IT’S what every woman wants and yet I couldn’t find one with a love letter to her name.
Never mind a letter, plenty are longing for him to tell her: “I love you”.
That’s as in tenderly whispering those three little words in her ear as opposed to awful text speak, “I Luv U” and “U R GR8”, which has well and truly killed off old fashioned romance.
Now it’s all techno talk and it’s sounded the death knell for a letter straight from the heart.
How sad that messages to the one you love only come in email, text or posted on Facebook. How much better a billet-doux, dropping through the letterbox, or as Victor Hugo called it “a kiss in the post”.
No one writes letters anymore and so expressing your innermost feelings in a handwritten missive has bitten the dust with only a mere nine per cent surveyed saying they had ever sent a love letter and most of those were over 50.
Opening their hearts in The Barnes, women of all ages told me how they longed for a love letter.
Kathryn Watson, 23, who works in an estate agents, has been going out with her boyfriend Chris Hart, 24, from Tunstall, for three years and said: “I would love a letter from him.”
A throng of students hadn’t a love letter between them.
Rebecca Hoggett, 17, from Fulwell, reckoned: “A letter is more meaningful and a lot more effort has been put in.”
That’s why so few are penned.
Danielle Laverick,18, from Hylton Castle, wishes her boyfriend would “say more things to my face”.
Hopeless romantics, Rachael Chambers, 18, from New Herrington, and Alix Laws, 17, of Seaham, wish there were more Romeos around writing words of love – dream on.
Lauren Little, 18, would be blown away if her boyfriend sent her a love letter: “You can say anything through a text. It makes it much easier but it’s not as romantic.”
As mother-of-two, Ruth Turns, 36, of Seaham, put it: “A little letter makes a lot of love.”
Only her Kevin never has sent her one.
She says: “I remember when we first got together we worked at the same place and left little notes in places saying ‘I love you’, ‘See you tonight’.”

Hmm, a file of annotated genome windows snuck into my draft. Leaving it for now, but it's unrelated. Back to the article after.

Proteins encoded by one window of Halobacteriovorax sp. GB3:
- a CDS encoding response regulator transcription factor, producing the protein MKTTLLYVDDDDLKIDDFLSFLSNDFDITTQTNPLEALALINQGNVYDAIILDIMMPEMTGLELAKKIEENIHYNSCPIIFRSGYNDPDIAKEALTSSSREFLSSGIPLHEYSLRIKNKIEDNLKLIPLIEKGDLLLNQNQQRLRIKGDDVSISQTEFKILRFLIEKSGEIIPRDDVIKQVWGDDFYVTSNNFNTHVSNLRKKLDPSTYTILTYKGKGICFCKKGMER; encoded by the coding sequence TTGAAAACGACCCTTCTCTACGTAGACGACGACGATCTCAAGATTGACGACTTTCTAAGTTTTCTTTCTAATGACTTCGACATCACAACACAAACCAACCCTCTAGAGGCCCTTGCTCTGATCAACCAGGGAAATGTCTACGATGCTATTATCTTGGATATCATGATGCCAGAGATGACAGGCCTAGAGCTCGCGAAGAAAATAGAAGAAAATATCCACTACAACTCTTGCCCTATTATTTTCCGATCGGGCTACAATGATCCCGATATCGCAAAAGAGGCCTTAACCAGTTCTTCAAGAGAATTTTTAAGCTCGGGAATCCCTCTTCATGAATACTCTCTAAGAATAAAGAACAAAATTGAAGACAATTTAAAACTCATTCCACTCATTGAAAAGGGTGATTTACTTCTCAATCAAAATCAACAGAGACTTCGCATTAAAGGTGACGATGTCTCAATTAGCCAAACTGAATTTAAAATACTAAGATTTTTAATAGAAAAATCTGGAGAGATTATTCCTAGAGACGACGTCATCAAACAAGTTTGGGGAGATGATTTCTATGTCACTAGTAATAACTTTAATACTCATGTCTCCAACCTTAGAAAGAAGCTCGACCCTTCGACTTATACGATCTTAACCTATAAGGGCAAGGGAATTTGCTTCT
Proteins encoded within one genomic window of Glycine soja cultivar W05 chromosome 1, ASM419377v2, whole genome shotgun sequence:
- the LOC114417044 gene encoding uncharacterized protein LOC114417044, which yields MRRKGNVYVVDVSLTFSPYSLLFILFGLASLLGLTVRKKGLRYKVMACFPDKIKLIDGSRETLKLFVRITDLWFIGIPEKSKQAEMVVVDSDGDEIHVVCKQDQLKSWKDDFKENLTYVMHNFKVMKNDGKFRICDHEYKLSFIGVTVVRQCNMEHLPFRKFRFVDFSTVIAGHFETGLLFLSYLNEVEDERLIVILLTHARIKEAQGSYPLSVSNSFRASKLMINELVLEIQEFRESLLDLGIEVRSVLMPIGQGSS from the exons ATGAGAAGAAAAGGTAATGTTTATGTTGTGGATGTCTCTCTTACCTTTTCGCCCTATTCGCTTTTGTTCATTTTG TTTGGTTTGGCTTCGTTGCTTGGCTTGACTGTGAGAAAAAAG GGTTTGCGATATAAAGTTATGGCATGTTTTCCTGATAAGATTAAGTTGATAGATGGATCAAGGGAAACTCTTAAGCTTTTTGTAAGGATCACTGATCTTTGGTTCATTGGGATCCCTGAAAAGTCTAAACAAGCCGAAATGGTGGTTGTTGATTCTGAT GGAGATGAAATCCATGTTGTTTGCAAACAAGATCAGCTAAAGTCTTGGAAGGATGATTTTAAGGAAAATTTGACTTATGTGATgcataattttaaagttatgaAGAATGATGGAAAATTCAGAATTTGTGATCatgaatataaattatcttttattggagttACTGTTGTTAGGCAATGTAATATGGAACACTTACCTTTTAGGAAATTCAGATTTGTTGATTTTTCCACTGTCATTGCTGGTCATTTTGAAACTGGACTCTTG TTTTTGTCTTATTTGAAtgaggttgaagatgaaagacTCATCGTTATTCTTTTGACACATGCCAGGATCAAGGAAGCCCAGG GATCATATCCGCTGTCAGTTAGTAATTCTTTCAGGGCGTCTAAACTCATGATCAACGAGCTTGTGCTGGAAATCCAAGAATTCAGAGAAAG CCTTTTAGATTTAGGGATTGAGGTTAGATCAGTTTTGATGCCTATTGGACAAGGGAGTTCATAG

Now like millions of married couples with children, Ruth who works in the operating department of Sunderland Royal Hospital, knows how hard it is to make time for one another.
Her friend Suzanne Ferguson, 41, expecting her first baby to fiance David Reay, 46, thinks a lot of men struggle telling the one they love just that: “I think it’s a man thing. They’ll say ‘You know I love you. I don’t have to tell you’.
“But yes they do. I think men think it’s a bit soft to show their emotions. They feel a bit embarrassed about publicly declaring their love.”
Oh dear, so many women will share Suzanne’s sentiments.
The immediacy of text can’t hold a candle to a love letter written with passion and the promise of more to come.
“Have you got any?” asked Suzanne, whose eyes lit up when I said: I do in a long-forgotten bundle tied with red ribbon in a handbag I found when clearing out a wardrobe. In red-lined envelopes, those words of love are what makes a letter superior to any text.
The language of love written on paper is a keepsake for all time. It’s as captivating for a woman when she’s old and grey as when he first declared his love in writing.
As for memory sticks, you know where you can stick them.
WE must be the stupidest country in the world to harbour immigrants like Ali Ahmad, 35, who after sinking his teeth into a Sunderland three-year-old boy’s chest, hasn’t been shipped back to Iran because his life could be put in danger.
It makes every right thinking person’s blood boil that a man like Ahmad with a disgraceful record of violence is allowed to stay in our community.
What would they do with him if he had so violated a child in his own country? Doubtless stone him to death.
He is another violent perpetrator who has served time for affray and assaulting police and still he’s harboured here.
Ahmad and others like him, I believe have forfeited their right to live in our country. It is wrong that we protect dangerous men like this. What kind of man bites a child? And then dares to claim the boy had “loved it”.
Now free as a bird to walk the streets after appearing at Newcastle Crown Court this week, he walked out the door after serving the equivalent of 12 months on remand after pleading guilty to assault causing bodily harm.
He’s no doubt laughing up his sleeve at his sentence of an 18-month community order with supervision and taking a Citizenship Programme to tackle turning him into a positive member of society.
He’s positively one citizen we can well do without.